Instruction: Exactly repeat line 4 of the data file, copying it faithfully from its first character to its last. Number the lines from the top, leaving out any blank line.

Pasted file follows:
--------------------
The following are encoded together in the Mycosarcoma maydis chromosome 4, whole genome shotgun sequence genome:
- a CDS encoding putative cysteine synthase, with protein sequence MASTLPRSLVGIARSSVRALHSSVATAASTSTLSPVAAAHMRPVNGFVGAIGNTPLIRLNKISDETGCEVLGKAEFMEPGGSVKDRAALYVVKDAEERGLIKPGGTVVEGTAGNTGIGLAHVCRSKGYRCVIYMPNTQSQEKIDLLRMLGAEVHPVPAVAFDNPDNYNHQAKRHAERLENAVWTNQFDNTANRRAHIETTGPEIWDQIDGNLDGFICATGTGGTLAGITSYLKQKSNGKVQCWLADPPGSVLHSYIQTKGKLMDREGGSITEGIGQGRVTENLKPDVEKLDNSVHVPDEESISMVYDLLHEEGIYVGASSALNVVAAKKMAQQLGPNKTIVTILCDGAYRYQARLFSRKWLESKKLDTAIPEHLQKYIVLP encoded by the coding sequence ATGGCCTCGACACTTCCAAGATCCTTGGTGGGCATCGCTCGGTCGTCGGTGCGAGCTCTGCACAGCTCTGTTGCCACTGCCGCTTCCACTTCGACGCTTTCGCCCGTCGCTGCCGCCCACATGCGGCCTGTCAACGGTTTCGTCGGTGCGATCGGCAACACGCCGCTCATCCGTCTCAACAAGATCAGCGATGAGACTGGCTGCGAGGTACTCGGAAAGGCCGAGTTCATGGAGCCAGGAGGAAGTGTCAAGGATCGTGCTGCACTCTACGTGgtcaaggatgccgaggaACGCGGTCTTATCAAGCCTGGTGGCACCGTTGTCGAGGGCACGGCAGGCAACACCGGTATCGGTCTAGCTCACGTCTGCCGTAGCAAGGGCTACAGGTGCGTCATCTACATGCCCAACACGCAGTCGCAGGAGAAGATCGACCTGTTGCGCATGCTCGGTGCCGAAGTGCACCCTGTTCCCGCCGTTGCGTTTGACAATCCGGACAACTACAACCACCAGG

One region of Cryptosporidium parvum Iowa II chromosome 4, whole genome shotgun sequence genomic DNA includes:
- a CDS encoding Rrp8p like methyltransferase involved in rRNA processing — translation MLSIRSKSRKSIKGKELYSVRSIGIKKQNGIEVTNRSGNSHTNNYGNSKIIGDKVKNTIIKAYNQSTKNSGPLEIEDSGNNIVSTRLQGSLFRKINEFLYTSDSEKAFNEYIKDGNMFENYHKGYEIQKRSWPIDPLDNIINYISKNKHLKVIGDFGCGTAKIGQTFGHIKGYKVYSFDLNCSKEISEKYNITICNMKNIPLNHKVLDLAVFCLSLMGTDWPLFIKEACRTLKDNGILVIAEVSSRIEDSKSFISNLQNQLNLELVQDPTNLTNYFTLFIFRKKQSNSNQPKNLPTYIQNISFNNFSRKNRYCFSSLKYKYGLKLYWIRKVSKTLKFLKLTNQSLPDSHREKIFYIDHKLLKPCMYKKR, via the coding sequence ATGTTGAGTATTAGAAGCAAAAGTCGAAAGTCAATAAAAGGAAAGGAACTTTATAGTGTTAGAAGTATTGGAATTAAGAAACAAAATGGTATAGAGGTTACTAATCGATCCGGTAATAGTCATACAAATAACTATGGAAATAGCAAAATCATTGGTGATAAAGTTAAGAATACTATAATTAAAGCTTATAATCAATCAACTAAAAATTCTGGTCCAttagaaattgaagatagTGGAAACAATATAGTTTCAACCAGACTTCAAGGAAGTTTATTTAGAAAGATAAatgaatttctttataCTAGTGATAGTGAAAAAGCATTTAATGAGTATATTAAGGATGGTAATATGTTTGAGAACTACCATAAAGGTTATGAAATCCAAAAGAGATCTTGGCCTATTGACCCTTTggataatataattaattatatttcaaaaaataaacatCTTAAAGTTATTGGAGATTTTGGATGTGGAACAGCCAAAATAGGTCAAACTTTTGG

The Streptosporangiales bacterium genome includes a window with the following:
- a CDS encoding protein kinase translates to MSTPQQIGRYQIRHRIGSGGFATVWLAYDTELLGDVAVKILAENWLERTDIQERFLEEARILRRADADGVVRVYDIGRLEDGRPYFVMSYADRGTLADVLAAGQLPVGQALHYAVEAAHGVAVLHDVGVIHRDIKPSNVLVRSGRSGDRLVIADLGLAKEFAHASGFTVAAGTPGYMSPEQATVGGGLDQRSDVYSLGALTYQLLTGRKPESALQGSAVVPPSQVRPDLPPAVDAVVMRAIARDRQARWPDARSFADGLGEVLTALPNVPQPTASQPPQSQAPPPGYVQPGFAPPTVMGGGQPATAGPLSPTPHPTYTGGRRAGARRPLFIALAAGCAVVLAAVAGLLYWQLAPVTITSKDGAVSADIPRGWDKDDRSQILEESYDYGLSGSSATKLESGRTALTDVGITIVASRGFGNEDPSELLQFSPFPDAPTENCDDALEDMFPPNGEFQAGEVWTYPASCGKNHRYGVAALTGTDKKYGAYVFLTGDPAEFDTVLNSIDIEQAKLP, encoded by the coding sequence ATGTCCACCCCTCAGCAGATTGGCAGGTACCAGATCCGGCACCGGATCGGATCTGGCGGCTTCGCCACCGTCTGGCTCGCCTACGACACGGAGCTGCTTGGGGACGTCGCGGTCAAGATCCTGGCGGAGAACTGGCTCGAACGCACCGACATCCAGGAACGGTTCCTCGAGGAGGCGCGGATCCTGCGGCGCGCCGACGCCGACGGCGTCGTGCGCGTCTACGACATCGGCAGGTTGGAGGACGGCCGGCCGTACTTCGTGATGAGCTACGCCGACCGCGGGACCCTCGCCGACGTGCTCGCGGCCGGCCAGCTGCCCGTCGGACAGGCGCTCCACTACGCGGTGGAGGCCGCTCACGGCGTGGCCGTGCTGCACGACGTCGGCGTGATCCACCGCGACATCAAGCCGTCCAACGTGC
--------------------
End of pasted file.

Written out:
- a CDS encoding Rrp8p like methyltransferase involved in rRNA processing — translation MLSIRSKSRKSIKGKELYSVRSIGIKKQNGIEVTNRSGNSHTNNYGNSKIIGDKVKNTIIKAYNQSTKNSGPLEIEDSGNNIVSTRLQGSLFRKINEFLYTSDSEKAFNEYIKDGNMFENYHKGYEIQKRSWPIDPLDNIINYISKNKHLKVIGDFGCGTAKIGQTFGHIKGYKVYSFDLNCSKEISEKYNITICNMKNIPLNHKVLDLAVFCLSLMGTDWPLFIKEACRTLKDNGILVIAEVSSRIEDSKSFISNLQNQLNLELVQDPTNLTNYFTLFIFRKKQSNSNQPKNLPTYIQNISFNNFSRKNRYCFSSLKYKYGLKLYWIRKVSKTLKFLKLTNQSLPDSHREKIFYIDHKLLKPCMYKKR, via the coding sequence ATGTTGAGTATTAGAAGCAAAAGTCGAAAGTCAATAAAAGGAAAGGAACTTTATAGTGTTAGAAGTATTGGAATTAAGAAACAAAATGGTATAGAGGTTACTAATCGATCCGGTAATAGTCATACAAATAACTATGGAAATAGCAAAATCATTGGTGATAAAGTTAAGAATACTATAATTAAAGCTTATAATCAATCAACTAAAAATTCTGGTCCAttagaaattgaagatagTGGAAACAATATAGTTTCAACCAGACTTCAAGGAAGTTTATTTAGAAAGATAAatgaatttctttataCTAGTGATAGTGAAAAAGCATTTAATGAGTATATTAAGGATGGTAATATGTTTGAGAACTACCATAAAGGTTATGAAATCCAAAAGAGATCTTGGCCTATTGACCCTTTggataatataattaattatatttcaaaaaataaacatCTTAAAGTTATTGGAGATTTTGGATGTGGAACAGCCAAAATAGGTCAAACTTTTGG